J.M.: The biggest film influences for Cannibal: The Musical were Oklahoma and Friday The 13th, Part 2. The styles and structure of those two movies had the biggest cinematic influence on us at the time and we even referenced those films in our first tag line….. “In the tradition of Oklahoma and Friday the 13th, Part 2 comes the first intelligent film about cannibalism!” Monty Python was of course a huge influence for all of us too. As far as actual films about cannibalism I saw Sweeney Todd as a kid onstage with Angela Lansbury, so I knew there was a market for cannibalistic musicals based on that. I also enjoyed Eating Raoul and The Little Shop of Horrors. Movies like The Texas Chain Saw Massacre also had some tasty flesh eating impact, but to what extent they played a role is hard to say.
J.M (cont’d): We, of course, all watched The Legend of Alfred Packer, which gave us great inspiration. But our thinking was: why not throw in some song and dance to spruce the story up a bit?!
K: You, Trey, Matt, and I all attended film classes at C.U. Boulder within a similar time frame. The big difference for me was that Film History courses were an eye-opening experience, and I still covet the memories, whereas for you guys it ended up being very adversarial. Explain.
J.M.: I was a fan of professor Bruce Kawin until he jumped the shark and practically failed our whole crew for missing his class due to our gnarly production hours which caused problems for our hard-working crew – who were not the traditional slackers trying to find and easy class…. Anyways – Kawin gave us great inspiration by turning us on to a film called The Avenging Conscience, which was a silent film by D.W. Griffith that, to be honest, I don’t recall at all as I probably fell asleep in the first 15 minutes.
J.M. (cont’d): Fortunately Trey did not fall asleep and decided that we should use the name The Avenging Conscience as our production company moniker. A few weeks later Trey was leading Ian Hardin, Matt Stone and myself on a shoot to recreate a scene from the movie that featured Ian as the flute playing Centaur, with Trey, Matt, and myself as the angelic sprites wearing tutus and frolicking around Ian as the flutist. Sadly that piece of film was lost in the trunk of Trey’s Geo Storm but, happily, the Avenging Conscience went on to produce two pilots for Fox and then a follow-up feature to Cannibal called Orgazmo.
K: Although Alferd Packer Days no longer occur on C.U. Boulder campus, there is still an Alferd Packer Grill in the University Memorial Center. What other memories do you have about Alferd Packer that influenced the film?
J.M.: In the late 80′s and 90′s Alferd Packer was a big deal at C.U. There was and still is The Alferd Packer Grill. I grew up on California where the most famous case of Cannibalism on the Frontier happened outside of Lake Tahoe in the Sierras with the ill fated Donner Party who got stranded at what is now called Donner Pass. But what was really bizarre for me was how they celebrated Alferd Packer Day on campus with a full-on 3.2 Beerfest on the terrace of the student center, with a local radio station hosting the festivities which included a live band, a variety of meat eating contests, and the highly competitive Al Packer-Look-a-Like-Contest. All of which got plenty of press coverage. Basically it was hard to avoid ol’ Al Packer if you went to C.U. back in the day.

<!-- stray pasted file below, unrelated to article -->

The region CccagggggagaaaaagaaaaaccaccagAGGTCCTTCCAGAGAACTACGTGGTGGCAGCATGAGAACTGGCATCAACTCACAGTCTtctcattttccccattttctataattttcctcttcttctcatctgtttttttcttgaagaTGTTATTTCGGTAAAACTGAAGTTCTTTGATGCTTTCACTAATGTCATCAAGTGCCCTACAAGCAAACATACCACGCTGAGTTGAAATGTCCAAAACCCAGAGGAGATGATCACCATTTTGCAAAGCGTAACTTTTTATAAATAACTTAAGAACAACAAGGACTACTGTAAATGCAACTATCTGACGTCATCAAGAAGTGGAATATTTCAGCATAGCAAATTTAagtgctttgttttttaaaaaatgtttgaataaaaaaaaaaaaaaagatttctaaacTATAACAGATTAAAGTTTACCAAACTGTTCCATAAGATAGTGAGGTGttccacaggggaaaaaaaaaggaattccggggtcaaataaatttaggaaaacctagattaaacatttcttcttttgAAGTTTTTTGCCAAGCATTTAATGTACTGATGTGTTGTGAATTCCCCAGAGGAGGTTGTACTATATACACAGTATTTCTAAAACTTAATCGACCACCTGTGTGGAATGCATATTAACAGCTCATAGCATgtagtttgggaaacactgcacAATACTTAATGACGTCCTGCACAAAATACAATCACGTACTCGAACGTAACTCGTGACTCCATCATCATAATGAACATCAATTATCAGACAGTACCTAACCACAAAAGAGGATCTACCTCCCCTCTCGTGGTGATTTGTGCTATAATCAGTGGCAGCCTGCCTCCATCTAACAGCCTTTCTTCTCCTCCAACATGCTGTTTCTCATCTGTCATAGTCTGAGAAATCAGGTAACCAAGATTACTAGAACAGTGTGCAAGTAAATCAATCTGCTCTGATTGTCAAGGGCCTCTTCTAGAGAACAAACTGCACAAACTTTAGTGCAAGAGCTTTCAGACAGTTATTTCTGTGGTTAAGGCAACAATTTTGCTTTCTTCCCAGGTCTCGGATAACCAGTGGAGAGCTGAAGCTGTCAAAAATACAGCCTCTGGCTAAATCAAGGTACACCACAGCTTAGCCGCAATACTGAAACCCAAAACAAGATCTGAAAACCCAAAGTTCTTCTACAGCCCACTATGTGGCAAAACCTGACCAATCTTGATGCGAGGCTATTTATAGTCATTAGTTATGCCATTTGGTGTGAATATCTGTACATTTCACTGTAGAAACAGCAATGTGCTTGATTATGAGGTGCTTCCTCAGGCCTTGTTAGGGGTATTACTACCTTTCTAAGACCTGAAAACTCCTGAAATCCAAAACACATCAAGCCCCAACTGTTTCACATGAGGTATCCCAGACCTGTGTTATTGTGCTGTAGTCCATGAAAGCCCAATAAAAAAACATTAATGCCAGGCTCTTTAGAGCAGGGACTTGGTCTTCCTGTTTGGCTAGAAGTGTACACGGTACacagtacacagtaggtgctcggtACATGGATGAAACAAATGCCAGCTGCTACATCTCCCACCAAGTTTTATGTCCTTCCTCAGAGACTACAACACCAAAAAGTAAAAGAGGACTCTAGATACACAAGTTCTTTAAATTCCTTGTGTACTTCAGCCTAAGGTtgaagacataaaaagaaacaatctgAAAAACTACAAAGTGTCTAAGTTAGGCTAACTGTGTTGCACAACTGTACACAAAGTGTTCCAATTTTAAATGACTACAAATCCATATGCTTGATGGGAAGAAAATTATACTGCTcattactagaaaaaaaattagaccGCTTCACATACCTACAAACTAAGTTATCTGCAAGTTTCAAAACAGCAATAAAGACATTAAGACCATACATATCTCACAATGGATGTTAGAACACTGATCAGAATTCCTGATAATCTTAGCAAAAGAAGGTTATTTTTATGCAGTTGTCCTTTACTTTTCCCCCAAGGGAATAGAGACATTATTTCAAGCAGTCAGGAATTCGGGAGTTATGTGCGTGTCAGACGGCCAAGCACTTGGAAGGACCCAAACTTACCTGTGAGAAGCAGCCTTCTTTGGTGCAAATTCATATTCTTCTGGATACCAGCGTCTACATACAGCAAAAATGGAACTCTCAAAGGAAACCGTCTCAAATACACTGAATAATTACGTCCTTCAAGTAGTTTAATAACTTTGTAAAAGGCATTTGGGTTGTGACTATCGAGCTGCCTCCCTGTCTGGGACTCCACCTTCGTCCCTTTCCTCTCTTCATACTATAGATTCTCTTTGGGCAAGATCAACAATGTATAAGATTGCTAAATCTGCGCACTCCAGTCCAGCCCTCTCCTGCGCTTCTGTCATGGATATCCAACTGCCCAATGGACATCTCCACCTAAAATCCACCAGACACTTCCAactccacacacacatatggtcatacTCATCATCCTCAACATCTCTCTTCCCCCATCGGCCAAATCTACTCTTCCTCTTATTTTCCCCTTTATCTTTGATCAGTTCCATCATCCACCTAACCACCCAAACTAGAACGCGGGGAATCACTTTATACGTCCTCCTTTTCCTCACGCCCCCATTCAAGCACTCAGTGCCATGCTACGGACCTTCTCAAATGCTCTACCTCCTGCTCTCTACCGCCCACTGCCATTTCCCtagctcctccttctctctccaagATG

K: One thing that cracks me up is how you somehow get away with all kinds of things, like using the local sushi chef to play the role of an American Indian, have a song and dance number around building a snowman, and yet claim a certain degree of historical accuracy.
J.M.: Cannibal: The Musical is surprisingly accurate in a historical sense. Whenever possible we tried to shoot in the same places that the ill fated Packer party actually traveled. All of our court room scenes, for example, are shot in the very same Lake City Court Housewhere Al Packer went on trial. And in the end of our movie, where the heroine Polly Prye saves Packer, that is also all based on the actual events that took place back in the 1800s.
K: What was the biggest inspiration for the film?
J.M.: There is no doubt that the biggest inspiration for making this film was Trey’s broken heart. We shot the original fake trailer, which led directly to the actual production, after Trey walked in on his fiance, Liane sleeping with another man who we then referred to as Frenchy (aka: the evil trapper in the film). Anyways, Trey needed to express his pain and decided that Packer would be in love with his horse Liane, who turned out to be a slutty horse that would let anyone rider her. It was that simple. A year later when we were shooting the feature and nailed a story on MTV about our production it featured a clip and sound bite that showed Trey saying “Hi! I am Alferd Packer, and this is my horse Liane” and, with that, Trey was super happy and felt like it was “Mission Accomplished.”